For the last 10 years, Paulo Acosta Cabezas, a San Francisco resident who owns the the Mamá Art Cafe in the Excelsior and the Cara y Cabezas Contemporary Gallery in Kansas City, has been going to the Havana Biennial Art Exhibition.
On those trips he fell in love with the work Cubans were producing and two years ago began preparing the exhibition, “Feminine Voices and Poetics,” which opened Friday night at the Mission Cultural Center for Latino Art.
The show, which will be open for a week, includes more than five dozen works of art – primarily photography, but also paintings, engravings and multimedia.
“This is work that has not left Cuba since she passed away,” said Cabezas as he stood in front of two prints by Belkis Ayón.
The show is dedicated to the young artist who committed suicide in 1999 at the age of 32. A Ayón print of a black and white collograph – a collage made with successive layers of prints – shows human figures laying face down as they peer down a black hole.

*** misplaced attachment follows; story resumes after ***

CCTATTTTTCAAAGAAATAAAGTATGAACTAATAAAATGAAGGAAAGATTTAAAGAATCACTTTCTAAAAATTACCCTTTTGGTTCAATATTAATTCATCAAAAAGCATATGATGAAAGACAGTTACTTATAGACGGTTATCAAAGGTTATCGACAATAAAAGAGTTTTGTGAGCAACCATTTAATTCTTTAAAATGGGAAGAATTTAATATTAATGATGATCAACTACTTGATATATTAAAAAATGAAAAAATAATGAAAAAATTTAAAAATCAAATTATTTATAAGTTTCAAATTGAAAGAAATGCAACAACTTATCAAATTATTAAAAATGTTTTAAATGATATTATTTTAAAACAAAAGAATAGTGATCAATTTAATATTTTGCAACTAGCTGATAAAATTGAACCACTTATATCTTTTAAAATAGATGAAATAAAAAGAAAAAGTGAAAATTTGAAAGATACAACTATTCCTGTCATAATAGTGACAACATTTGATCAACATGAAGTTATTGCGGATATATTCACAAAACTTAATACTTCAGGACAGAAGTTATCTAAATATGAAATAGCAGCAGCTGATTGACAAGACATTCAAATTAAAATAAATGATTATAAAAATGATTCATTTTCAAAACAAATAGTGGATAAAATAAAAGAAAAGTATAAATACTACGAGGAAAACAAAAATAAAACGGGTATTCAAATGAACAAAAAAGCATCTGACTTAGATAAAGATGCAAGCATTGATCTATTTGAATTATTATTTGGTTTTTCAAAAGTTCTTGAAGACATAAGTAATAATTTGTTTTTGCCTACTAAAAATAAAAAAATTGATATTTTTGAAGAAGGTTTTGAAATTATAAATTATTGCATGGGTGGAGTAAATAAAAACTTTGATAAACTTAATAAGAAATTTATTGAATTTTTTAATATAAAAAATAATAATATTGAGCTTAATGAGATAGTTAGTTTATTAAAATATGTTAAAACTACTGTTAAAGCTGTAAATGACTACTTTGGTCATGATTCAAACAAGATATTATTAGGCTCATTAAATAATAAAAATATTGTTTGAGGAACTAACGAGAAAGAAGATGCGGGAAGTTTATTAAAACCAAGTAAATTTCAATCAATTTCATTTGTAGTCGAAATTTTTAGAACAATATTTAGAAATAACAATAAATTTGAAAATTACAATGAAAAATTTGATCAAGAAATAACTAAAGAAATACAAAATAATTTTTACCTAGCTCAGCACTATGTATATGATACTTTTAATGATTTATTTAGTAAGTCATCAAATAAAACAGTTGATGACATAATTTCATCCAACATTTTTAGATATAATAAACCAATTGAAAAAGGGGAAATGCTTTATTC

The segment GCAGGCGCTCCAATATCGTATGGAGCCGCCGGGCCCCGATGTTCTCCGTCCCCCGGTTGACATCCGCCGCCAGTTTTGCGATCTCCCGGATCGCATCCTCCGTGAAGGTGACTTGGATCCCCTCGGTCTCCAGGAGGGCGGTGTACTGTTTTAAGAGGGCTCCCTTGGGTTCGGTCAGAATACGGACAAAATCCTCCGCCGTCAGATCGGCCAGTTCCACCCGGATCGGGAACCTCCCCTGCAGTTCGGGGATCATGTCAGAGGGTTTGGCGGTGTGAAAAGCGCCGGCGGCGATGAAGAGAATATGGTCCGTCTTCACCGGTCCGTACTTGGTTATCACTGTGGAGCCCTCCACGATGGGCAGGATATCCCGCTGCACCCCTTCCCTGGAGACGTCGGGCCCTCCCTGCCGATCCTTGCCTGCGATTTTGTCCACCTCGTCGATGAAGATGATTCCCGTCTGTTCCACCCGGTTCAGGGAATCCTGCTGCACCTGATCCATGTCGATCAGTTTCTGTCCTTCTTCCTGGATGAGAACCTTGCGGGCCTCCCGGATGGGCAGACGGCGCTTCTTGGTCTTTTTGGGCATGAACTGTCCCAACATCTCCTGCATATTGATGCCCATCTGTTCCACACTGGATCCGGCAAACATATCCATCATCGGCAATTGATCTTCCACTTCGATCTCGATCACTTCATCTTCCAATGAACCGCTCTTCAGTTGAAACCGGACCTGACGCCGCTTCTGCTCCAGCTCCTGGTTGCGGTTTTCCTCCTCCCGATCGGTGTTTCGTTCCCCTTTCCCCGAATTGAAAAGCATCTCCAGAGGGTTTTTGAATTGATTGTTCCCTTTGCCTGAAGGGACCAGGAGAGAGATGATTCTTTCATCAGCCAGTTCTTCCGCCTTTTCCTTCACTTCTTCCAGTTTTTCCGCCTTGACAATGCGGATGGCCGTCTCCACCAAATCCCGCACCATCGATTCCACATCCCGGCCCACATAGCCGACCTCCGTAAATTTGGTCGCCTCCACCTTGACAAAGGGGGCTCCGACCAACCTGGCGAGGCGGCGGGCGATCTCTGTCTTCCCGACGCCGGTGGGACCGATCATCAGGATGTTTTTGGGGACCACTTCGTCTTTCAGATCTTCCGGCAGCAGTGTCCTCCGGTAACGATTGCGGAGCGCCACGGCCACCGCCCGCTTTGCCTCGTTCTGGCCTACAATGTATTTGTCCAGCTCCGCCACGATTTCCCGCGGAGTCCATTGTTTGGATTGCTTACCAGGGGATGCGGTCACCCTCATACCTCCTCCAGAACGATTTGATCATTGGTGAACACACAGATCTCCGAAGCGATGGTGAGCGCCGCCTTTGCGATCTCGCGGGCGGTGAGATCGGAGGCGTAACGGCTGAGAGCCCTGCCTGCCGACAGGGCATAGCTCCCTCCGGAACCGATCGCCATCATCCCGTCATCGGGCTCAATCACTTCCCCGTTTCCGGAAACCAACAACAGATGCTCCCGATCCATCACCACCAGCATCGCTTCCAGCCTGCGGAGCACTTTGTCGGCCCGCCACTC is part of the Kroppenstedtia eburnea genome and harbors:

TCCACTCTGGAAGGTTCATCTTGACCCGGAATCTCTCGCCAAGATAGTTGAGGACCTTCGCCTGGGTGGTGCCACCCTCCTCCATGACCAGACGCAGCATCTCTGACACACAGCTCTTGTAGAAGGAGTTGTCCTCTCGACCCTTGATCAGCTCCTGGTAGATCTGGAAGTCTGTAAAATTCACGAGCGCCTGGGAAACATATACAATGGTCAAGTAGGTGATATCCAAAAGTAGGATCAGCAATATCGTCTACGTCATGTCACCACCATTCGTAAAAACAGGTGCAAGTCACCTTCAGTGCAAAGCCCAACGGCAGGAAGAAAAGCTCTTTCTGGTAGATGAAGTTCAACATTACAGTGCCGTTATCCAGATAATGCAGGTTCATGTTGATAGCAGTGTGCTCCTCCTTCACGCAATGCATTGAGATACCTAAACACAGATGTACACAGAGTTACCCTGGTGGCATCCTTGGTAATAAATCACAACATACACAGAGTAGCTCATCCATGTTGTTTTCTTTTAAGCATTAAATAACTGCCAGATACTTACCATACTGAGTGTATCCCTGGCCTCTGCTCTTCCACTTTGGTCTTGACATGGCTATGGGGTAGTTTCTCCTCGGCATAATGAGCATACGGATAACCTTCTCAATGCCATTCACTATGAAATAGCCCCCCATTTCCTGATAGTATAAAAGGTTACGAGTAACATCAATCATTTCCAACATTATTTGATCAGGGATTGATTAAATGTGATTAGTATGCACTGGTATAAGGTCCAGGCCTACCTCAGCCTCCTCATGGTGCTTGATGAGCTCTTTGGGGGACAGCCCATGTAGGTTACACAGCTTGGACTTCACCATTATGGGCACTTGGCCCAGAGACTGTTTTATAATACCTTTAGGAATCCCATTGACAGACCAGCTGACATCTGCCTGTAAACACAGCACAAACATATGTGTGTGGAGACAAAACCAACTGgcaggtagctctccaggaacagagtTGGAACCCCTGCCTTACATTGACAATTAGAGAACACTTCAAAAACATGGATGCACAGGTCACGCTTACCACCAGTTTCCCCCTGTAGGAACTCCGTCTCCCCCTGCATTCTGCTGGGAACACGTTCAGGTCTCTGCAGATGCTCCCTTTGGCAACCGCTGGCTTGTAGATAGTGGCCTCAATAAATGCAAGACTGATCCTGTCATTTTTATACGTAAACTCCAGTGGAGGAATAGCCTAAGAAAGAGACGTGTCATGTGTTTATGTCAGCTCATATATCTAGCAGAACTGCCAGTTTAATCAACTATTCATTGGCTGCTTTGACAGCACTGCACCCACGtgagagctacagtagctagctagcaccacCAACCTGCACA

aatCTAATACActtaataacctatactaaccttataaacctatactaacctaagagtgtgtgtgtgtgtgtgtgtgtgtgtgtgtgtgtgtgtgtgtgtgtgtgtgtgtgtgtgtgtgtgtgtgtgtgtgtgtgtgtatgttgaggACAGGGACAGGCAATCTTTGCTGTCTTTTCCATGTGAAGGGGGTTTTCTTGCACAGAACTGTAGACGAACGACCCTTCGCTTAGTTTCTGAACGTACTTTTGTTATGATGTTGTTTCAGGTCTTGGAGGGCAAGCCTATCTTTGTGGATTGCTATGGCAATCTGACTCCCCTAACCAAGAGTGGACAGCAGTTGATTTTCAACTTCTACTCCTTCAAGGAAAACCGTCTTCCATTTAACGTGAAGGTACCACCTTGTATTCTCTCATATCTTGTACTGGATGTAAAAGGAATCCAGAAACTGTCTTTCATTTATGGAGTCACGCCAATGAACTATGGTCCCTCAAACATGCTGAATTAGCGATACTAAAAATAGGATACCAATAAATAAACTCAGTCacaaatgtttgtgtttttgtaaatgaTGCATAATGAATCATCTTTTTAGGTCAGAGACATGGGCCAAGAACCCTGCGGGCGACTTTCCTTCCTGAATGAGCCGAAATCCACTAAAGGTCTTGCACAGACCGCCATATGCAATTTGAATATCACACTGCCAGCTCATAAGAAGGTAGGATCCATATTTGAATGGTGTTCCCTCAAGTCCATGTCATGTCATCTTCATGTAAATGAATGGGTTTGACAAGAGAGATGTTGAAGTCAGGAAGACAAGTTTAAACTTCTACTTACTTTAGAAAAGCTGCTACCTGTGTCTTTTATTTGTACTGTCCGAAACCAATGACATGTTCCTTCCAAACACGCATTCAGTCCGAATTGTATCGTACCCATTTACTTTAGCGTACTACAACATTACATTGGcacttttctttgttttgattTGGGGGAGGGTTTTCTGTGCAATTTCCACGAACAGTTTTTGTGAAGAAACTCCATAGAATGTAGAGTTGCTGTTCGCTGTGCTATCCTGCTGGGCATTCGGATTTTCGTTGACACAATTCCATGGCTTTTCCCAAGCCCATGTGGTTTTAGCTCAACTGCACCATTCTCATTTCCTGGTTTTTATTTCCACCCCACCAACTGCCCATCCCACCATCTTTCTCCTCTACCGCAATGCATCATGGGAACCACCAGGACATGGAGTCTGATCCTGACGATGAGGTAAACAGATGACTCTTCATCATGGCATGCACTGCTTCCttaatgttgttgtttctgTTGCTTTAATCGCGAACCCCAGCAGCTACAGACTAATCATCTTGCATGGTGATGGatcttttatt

Much of Ayón’s work developed through her study of the Afro-Cuban religion of Abakuá. The image, however, conveys a universal existential angst. The figures surround the black hole, and while we cannot see their faces, the body language suggests they are looking into an abyss.
In a 1997 interview with David Mateo in La Gaceta de Cuba, Ayón said of Abakuá’s influence, ”I have always been distant from the Abakuá mythology because my position is rather that of an observer. The distance in fact is the perspective in which I find myself to establish the analogies and to incorporate any universal experience in the specific logic of the myth.”
Another beautiful piece is a color print by Susana Pilar Delahante Matienzo, a woman in her 20s, that shows a young curl curled up languidly on a tiled Cuban floor reading a magazine. She is near a bed and its mattress is covered in leaves. The girls relaxed pose and a small dresser in the background, the bottom shelf filled with worn shoes, gives the scene a normalcy that the leaves unsettle.
Acosta Cabezas selected a good range of images and he has prepared a catalogue that can be ordered by contacting firstname.lastname@example.org.
For more information on Belkis Ayón, here is a 2009 piece from NPR.
The gallery at the Mission Cultural Center at 2868 Mission St. is open Tuesday to Saturday from 10 a.m. to 5 p.m.